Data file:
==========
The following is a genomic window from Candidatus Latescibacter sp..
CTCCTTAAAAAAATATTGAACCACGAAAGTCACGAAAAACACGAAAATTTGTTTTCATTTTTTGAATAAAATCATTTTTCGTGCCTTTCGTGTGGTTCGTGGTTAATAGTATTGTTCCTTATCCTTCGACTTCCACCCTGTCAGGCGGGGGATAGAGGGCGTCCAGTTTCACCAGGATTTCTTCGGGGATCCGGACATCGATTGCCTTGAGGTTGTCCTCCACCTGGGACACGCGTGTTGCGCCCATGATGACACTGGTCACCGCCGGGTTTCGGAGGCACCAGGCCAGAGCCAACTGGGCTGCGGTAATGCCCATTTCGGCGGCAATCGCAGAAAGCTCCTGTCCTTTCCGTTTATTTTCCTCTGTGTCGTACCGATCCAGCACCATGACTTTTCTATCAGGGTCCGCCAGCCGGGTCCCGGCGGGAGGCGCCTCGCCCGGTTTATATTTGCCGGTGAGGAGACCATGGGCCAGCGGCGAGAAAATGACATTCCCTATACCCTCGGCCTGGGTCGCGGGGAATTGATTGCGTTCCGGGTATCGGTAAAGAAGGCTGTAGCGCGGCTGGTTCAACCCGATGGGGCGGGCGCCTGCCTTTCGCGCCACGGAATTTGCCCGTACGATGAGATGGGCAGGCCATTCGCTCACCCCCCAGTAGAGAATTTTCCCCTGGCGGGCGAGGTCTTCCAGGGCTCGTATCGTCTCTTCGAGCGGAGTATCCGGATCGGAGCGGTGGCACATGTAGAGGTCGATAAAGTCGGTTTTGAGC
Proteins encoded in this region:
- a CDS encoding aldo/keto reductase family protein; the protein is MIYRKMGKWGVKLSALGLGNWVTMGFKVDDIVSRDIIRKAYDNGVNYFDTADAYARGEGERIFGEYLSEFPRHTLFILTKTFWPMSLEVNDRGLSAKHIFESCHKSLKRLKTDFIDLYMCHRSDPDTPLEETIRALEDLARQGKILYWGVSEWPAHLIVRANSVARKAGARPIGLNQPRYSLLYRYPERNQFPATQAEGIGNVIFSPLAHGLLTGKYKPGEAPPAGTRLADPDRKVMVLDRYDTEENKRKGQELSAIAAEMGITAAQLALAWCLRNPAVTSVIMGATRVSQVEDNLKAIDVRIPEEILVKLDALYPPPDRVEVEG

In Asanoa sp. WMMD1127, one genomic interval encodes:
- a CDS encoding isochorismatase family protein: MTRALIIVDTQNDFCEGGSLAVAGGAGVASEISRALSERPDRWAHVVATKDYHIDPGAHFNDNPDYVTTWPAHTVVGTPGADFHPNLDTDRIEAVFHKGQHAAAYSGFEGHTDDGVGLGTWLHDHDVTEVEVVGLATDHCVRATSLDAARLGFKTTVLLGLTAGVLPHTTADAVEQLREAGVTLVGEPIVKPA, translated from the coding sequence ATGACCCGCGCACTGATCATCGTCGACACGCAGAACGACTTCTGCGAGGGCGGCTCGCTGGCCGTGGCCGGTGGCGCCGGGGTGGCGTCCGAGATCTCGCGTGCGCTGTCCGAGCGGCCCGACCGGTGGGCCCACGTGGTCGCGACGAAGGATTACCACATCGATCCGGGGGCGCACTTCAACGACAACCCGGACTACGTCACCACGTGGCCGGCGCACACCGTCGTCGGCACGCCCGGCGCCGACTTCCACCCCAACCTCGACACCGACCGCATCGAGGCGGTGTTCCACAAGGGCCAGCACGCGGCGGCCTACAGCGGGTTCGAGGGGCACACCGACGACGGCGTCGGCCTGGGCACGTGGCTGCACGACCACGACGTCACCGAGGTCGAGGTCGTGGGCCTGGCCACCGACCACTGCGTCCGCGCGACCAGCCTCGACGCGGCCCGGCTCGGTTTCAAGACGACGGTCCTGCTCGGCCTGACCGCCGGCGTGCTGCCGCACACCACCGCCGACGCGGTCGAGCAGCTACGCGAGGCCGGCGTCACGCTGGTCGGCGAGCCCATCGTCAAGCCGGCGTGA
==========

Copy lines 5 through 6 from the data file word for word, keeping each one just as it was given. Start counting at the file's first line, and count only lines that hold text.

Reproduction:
In Asanoa sp. WMMD1127, one genomic interval encodes:
- a CDS encoding isochorismatase family protein: MTRALIIVDTQNDFCEGGSLAVAGGAGVASEISRALSERPDRWAHVVATKDYHIDPGAHFNDNPDYVTTWPAHTVVGTPGADFHPNLDTDRIEAVFHKGQHAAAYSGFEGHTDDGVGLGTWLHDHDVTEVEVVGLATDHCVRATSLDAARLGFKTTVLLGLTAGVLPHTTADAVEQLREAGVTLVGEPIVKPA, translated from the coding sequence ATGACCCGCGCACTGATCATCGTCGACACGCAGAACGACTTCTGCGAGGGCGGCTCGCTGGCCGTGGCCGGTGGCGCCGGGGTGGCGTCCGAGATCTCGCGTGCGCTGTCCGAGCGGCCCGACCGGTGGGCCCACGTGGTCGCGACGAAGGATTACCACATCGATCCGGGGGCGCACTTCAACGACAACCCGGACTACGTCACCACGTGGCCGGCGCACACCGTCGTCGGCACGCCCGGCGCCGACTTCCACCCCAACCTCGACACCGACCGCATCGAGGCGGTGTTCCACAAGGGCCAGCACGCGGCGGCCTACAGCGGGTTCGAGGGGCACACCGACGACGGCGTCGGCCTGGGCACGTGGCTGCACGACCACGACGTCACCGAGGTCGAGGTCGTGGGCCTGGCCACCGACCACTGCGTCCGCGCGACCAGCCTCGACGCGGCCCGGCTCGGTTTCAAGACGACGGTCCTGCTCGGCCTGACCGCCGGCGTGCTGCCGCACACCACCGCCGACGCGGTCGAGCAGCTACGCGAGGCCGGCGTCACGCTGGTCGGCGAGCCCATCGTCAAGCCGGCGTGA